Sutherland completely dominated the local college scene during a ten-season period from 1929 — 38, going 7-0 against Penn State, 8-1-1 against Carnegie Tech, 4-1 against Duquesne and 1-0 with three ties against New York City power Fordham. But no eastern school felt the sheer dominance of Pitt football more than West Virginia: The Mountaineers endured seven shutout defeats during the nine-season stretch from 1930 — 38 and only managed to score single touchdowns in blowout losses to the Panthers in 1934 and 1935. Pitt's average margin of victory in that span of games was 24.3 points, and during Sutherland's final three seasons in 1936, 1937 and 1938, Pitt outscored West Virginia by a depressing 93-0 margin. "Wait until next year" was not a phrase even worth uttering if you were a Mountaineer football rooter.

In fact, WVU's 1937 performance against Pitt was universally praised as one of its best by alums, despite the fact that the Mountaineers were blanked, 20-0. That's because West Virginia was only trailing 7-0 heading into the fourth quarter, before a pair of late Panther scores put the game away. But despite the staggering success Pitt enjoyed, all was not well in the Steel City. Sutherland was growing unhappy with the support his football program was receiving from the school, and he disputed with athletic director W. Don Harrison over spending money his players failed to receive after Pitt defeated Washington in the 1937 Rose Bowl. Harrison eventually stepped aside, and James Hagan was named his replacement. The new AD eventually became involved in the initiation of a series of athletic reforms, most notably the implementation of the so-called "Bowman Code," which, among other things, dramatically reduced the number of athletic scholarships Sutherland was allowed to award freshmen. Sutherland, whose contract stipulated a two-year notice if he chose to take another job, coached the Panthers for one more season before submitting his formal letter of resignation in the spring of 1939.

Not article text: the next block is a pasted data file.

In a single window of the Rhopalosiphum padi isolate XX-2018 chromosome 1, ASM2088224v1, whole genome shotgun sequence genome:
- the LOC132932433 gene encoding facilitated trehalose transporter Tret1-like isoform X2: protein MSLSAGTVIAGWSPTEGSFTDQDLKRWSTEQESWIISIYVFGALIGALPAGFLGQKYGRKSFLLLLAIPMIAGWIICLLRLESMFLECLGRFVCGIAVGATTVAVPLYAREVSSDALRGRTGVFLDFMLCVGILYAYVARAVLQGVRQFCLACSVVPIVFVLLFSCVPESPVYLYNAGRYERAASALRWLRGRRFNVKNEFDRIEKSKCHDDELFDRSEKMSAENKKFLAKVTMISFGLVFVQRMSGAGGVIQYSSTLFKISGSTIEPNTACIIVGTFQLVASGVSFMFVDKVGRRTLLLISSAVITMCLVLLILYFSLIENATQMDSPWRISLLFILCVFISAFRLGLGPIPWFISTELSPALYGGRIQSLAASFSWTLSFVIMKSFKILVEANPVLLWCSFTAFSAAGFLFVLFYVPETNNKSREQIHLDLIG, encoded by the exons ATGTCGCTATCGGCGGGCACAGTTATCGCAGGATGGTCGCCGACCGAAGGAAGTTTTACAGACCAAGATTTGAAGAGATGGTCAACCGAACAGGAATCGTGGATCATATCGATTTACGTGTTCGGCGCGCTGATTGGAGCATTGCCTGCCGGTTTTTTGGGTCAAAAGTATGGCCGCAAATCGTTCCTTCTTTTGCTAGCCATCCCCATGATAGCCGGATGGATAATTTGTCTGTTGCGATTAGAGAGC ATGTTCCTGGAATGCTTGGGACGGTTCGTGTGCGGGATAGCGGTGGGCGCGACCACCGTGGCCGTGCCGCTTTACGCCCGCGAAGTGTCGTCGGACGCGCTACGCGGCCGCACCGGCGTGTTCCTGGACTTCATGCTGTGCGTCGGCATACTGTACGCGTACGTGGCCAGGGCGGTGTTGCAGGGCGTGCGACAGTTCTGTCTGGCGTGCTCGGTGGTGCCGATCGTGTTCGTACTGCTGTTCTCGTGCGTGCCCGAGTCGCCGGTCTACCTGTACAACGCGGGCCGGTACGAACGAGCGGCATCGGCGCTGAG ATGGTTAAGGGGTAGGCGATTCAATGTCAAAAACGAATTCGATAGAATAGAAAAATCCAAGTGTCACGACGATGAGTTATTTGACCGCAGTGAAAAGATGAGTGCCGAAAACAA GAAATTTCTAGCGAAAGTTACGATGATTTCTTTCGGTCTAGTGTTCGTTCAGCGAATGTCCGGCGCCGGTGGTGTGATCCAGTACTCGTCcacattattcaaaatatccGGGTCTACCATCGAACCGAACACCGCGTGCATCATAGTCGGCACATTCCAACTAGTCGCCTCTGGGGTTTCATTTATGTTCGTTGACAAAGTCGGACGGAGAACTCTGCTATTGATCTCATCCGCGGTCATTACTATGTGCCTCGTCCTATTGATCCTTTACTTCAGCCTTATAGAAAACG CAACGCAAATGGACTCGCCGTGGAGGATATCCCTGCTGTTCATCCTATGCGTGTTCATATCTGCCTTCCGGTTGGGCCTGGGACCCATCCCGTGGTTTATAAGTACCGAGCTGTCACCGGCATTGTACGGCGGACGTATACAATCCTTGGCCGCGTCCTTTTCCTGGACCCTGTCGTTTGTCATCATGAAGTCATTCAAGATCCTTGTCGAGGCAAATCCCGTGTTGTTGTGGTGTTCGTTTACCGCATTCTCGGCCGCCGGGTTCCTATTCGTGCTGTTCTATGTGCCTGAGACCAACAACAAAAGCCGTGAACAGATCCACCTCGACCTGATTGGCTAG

Sutherland characterized his situation at Pitt as "intolerable," and despite a last ditch effort by Pitt chancellor John G. Bowman (the man for whom the Bowman Code was named) to reach some accord with his highly successful coach, Sutherland chose to walk away from the college game before the 1939 season. Perhaps the final straw for Sutherland was Pitt's decision in February of that year to place its athletic department under the umbrella of the Big Ten Conference (then known as the Western Conference), with the Panthers pledging to adhere to the rules and regulations of the league in a cooperative agreement that did not, however, include full membership. This occurred following a late 1938 alumni committee study that concluded that the athletic department was in dire need of an "arbitrator between athletes and university representatives." Problems had developed when several freshmen members of the football team threatened to go on strike because of unfulfilled tuition payments and perceived deplorable financial conditions. The committee recommended increasing the power of the athletic director, expanding the faculty committee, and requiring that coaches and athletic department members work together in a more congenial manner. For Sutherland, working in a "more congenial manner" meant looking for another job.